Researchers have developed, proven successful patient-derived xenograft model of pancreatic NETs

Liz Meszaros, MDLinx

North American Neuroendocrine Tumor Society (NANETS) 10th Annual Symposium

Philadelphia, Pennsylvania, United States | October 19-21, 2017

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Philadelphia, PA, October 19, 2017—Researchers have developed a patient-derived xenograft model of pancreatic neuroendocrine tumors (PNETs) that has been proven to be a valid PNET model and is hoped to become an important addition to the PNET research armamentarium, according to study results presented here at the North American Neuroendocrine Tumors Society (NANETS) 2017 Symposium.

Take-home messages

  • A patient-derived xenograft model of pancreatic neuroendocrine tumors (PNETs) that has been proven to be a valid PNET model.
  • The HNV xenografts maintained a well-differentiated NET morphology (Ki67 index 6%-8%, G2), chromogranin A, and serotonin and insulin expression. They also maintained a neuroendocrine-specific gene expression signature with serial passage.

"There is currently no good, patient-derived xenograft model for PNETs, so there was a need for this kind of model,” began Chester Chamberlain, MD, faculty member, University of California San Francisco, CA.

“This is a very important model because, unlike models that are in more commonly used and that are available, this [model] actually has the most relevant biology for these kinds of tumors. These are the kinds of [models] that we like to study, that have been shown, most recently, to be the most effective in terms of predicting response in patients and response to therapies. But there hasn’t been one for this type of tumor; they’re particularly difficult to grow, they’re very slow growing. So this is the first model to be developed of this type, and we are very excited to have that,” he added.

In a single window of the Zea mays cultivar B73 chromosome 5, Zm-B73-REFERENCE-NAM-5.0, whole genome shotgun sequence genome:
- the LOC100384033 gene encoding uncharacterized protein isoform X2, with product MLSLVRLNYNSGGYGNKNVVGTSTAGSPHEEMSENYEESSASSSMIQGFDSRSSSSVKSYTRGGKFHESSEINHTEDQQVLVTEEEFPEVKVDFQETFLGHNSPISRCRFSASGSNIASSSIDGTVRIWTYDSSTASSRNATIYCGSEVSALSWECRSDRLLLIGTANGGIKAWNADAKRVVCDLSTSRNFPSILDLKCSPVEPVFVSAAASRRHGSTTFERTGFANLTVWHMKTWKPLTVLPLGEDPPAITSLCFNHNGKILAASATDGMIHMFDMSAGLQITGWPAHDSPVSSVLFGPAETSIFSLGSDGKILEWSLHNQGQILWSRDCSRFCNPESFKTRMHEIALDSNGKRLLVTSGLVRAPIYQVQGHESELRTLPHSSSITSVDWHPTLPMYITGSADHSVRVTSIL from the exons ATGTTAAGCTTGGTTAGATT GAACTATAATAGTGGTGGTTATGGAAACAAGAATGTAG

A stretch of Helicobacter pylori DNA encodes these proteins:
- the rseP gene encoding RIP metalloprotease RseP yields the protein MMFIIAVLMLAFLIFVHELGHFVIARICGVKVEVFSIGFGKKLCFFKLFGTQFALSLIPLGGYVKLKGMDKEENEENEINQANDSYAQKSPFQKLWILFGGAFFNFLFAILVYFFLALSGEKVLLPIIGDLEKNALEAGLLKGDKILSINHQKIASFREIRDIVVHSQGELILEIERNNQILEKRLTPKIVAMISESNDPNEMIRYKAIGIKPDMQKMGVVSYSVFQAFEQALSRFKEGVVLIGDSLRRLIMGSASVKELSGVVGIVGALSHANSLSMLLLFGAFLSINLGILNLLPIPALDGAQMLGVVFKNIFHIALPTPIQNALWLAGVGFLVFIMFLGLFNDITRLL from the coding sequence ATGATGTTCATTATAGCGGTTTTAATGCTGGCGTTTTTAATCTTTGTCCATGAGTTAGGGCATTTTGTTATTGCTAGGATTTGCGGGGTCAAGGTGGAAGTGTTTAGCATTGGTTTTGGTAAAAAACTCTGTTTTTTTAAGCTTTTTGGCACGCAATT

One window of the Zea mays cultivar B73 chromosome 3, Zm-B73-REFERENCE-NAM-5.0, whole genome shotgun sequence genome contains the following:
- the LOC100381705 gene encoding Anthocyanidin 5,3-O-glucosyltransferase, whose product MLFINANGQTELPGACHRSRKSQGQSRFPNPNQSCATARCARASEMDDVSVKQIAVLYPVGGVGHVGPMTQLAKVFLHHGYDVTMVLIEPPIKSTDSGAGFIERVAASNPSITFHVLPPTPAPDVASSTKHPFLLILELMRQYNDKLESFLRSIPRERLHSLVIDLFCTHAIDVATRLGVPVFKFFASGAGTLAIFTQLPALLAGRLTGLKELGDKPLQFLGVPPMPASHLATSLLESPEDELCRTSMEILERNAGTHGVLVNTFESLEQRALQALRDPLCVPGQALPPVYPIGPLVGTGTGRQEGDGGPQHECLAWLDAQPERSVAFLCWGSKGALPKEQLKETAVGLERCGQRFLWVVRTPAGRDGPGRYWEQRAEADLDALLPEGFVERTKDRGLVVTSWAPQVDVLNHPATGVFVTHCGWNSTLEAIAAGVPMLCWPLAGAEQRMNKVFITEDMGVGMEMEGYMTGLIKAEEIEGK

Dr. Chamberlain and colleagues developed their model using PNET tissue samples taken from a patient with PNET liver metastases. The patient was producing insulin and underwent surgery for refractory hypoglycemia. Researchers then implanted the PNET samples subcutaneously into nude mice, and stained them with H&E or antibodies for immunofluourescent analysis.

Using real-time TaqMan RT-PCT, researchers assayed for the expression of developmental transcription factor that were specifically expressed in NETs. They used a radiolabeled somatostatin analog 68Ga-DOTATOC to conduct PET-CT of treated NETS in vivo.

The mice implanted with PNET xenografts were treated with everolimus. Dr. Chamberlain and colleagues then performed whole-exome PNET sequencing with Illumina HiSEQ2500 (Illumina), which they analyzed with the Bina-Roche genomic analysis platform.

Dr. Chamberlain and fellow researchers found that the HNV xenografts maintained a well-differentiated NET morphology (Ki67 index 6%-8%, G2), chromogranin A, and serotonin and insulin expression. They also maintained a neuroendocrine-specific gene expression signature with serial passage.

mTOR pathway activity was detected in HNV via Western blot. mTOR was inhibited by everolimus, and HNV growth completely stopped. Upon 68Ga-DOTATATE PET-CT, HNV was clearly detected, which may suggest that it expresses somatostatin receptors.

Researchers conducted whole-exome sequencing of HNV to establish a mutational landscape, and on preliminary analysis, found that the HNV contained many mutations in established pancreatic NET-associated genes, including MEN1, BRCA2, PTEN, and SETD2.

They also found phosphorylation of S6 ribosomal protein after evaluating phosphorylated receptor tyrosine kinases and signaling nodes using the PathSCan RTK Signaling Antibody Array Kit. This finding indicates mTOR pathway activation.

“The patient-derived xenograft model for pancreatic NETs is here. It’s here, it’s available, and it works. In particular, not only do we have it now, but we’ve already tested it with two different types of drugs, one FDA-approved, and shown that we get a response. Not only that, but we also get acquired resistance for a drug. And we were able to use the model to identify an investigational drug that can overcome that resistance based on our model. This is new. It’s available. We have it. Talk to us,” concluded Dr. Chamberlain.

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